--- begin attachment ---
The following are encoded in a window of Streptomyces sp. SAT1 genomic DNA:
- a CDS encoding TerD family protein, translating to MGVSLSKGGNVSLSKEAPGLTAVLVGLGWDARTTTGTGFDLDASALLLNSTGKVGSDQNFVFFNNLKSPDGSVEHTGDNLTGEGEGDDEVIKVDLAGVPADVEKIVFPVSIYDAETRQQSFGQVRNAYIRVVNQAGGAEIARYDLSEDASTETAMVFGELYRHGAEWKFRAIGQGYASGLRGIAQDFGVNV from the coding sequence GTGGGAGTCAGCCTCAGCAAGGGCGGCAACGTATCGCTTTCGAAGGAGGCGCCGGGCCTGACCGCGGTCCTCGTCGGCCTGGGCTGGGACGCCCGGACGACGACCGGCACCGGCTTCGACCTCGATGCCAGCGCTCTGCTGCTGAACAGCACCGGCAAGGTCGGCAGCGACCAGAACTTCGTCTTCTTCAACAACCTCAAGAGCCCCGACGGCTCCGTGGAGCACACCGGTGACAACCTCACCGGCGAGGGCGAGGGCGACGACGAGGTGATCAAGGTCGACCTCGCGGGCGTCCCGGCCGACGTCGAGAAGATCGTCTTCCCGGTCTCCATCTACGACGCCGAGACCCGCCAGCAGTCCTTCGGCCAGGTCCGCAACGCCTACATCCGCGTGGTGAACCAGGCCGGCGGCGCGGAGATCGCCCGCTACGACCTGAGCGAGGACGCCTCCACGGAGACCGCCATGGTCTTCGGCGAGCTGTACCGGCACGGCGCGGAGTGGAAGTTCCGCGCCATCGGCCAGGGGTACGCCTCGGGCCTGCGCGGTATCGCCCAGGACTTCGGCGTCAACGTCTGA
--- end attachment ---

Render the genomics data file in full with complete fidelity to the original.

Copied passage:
The following are encoded in a window of Streptomyces sp. SAT1 genomic DNA:
- a CDS encoding TerD family protein, translating to MGVSLSKGGNVSLSKEAPGLTAVLVGLGWDARTTTGTGFDLDASALLLNSTGKVGSDQNFVFFNNLKSPDGSVEHTGDNLTGEGEGDDEVIKVDLAGVPADVEKIVFPVSIYDAETRQQSFGQVRNAYIRVVNQAGGAEIARYDLSEDASTETAMVFGELYRHGAEWKFRAIGQGYASGLRGIAQDFGVNV from the coding sequence GTGGGAGTCAGCCTCAGCAAGGGCGGCAACGTATCGCTTTCGAAGGAGGCGCCGGGCCTGACCGCGGTCCTCGTCGGCCTGGGCTGGGACGCCCGGACGACGACCGGCACCGGCTTCGACCTCGATGCCAGCGCTCTGCTGCTGAACAGCACCGGCAAGGTCGGCAGCGACCAGAACTTCGTCTTCTTCAACAACCTCAAGAGCCCCGACGGCTCCGTGGAGCACACCGGTGACAACCTCACCGGCGAGGGCGAGGGCGACGACGAGGTGATCAAGGTCGACCTCGCGGGCGTCCCGGCCGACGTCGAGAAGATCGTCTTCCCGGTCTCCATCTACGACGCCGAGACCCGCCAGCAGTCCTTCGGCCAGGTCCGCAACGCCTACATCCGCGTGGTGAACCAGGCCGGCGGCGCGGAGATCGCCCGCTACGACCTGAGCGAGGACGCCTCCACGGAGACCGCCATGGTCTTCGGCGAGCTGTACCGGCACGGCGCGGAGTGGAAGTTCCGCGCCATCGGCCAGGGGTACGCCTCGGGCCTGCGCGGTATCGCCCAGGACTTCGGCGTCAACGTCTGA